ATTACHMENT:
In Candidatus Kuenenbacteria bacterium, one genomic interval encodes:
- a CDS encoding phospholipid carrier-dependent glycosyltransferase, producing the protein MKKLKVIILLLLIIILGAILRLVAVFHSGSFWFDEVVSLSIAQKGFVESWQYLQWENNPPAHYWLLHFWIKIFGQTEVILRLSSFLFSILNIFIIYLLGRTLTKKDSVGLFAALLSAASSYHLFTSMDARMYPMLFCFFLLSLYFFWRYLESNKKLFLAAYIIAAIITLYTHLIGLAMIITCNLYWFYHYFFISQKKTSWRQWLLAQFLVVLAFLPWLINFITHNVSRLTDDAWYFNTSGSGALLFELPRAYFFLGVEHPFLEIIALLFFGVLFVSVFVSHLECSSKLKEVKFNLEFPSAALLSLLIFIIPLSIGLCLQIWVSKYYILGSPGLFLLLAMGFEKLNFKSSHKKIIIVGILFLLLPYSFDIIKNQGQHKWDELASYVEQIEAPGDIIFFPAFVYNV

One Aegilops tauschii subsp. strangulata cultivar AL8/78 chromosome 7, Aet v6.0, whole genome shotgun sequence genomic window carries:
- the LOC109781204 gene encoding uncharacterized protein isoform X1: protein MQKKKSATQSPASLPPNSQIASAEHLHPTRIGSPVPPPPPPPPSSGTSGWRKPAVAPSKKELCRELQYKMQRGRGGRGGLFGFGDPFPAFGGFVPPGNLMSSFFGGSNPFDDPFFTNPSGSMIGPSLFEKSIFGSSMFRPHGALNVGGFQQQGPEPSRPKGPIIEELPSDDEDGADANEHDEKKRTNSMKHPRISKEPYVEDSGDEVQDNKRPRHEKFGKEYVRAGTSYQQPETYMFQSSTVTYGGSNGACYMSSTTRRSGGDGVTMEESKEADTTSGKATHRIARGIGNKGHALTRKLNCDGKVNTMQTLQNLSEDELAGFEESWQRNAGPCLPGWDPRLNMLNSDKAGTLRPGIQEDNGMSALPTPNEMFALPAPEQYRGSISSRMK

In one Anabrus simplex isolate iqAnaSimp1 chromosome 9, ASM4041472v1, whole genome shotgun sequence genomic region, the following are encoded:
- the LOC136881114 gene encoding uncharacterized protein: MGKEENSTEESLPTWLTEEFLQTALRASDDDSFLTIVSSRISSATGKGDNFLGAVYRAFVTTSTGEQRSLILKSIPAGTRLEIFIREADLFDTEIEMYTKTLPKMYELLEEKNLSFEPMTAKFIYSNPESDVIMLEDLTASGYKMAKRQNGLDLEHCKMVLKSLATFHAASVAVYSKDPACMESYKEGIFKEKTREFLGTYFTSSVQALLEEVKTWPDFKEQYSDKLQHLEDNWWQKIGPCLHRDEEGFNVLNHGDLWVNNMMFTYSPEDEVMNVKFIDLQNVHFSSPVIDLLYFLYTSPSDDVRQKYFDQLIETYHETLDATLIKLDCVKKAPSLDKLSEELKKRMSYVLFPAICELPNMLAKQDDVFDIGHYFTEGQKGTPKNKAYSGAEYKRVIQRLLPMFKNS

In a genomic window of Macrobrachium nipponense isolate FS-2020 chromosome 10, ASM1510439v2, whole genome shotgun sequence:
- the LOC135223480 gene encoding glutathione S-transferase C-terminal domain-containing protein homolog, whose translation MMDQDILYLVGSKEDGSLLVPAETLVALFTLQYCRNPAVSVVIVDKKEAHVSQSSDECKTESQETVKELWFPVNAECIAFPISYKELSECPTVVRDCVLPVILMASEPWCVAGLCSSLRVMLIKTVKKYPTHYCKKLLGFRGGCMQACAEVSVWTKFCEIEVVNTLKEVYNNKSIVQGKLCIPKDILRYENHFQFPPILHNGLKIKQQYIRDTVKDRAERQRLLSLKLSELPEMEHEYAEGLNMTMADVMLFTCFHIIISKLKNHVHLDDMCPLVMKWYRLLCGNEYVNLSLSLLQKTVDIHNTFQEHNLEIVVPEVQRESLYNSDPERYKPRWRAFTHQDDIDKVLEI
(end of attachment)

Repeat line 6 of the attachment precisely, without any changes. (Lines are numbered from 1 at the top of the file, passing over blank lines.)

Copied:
- the LOC136881114 gene encoding uncharacterized protein: MGKEENSTEESLPTWLTEEFLQTALRASDDDSFLTIVSSRISSATGKGDNFLGAVYRAFVTTSTGEQRSLILKSIPAGTRLEIFIREADLFDTEIEMYTKTLPKMYELLEEKNLSFEPMTAKFIYSNPESDVIMLEDLTASGYKMAKRQNGLDLEHCKMVLKSLATFHAASVAVYSKDPACMESYKEGIFKEKTREFLGTYFTSSVQALLEEVKTWPDFKEQYSDKLQHLEDNWWQKIGPCLHRDEEGFNVLNHGDLWVNNMMFTYSPEDEVMNVKFIDLQNVHFSSPVIDLLYFLYTSPSDDVRQKYFDQLIETYHETLDATLIKLDCVKKAPSLDKLSEELKKRMSYVLFPAICELPNMLAKQDDVFDIGHYFTEGQKGTPKNKAYSGAEYKRVIQRLLPMFKNS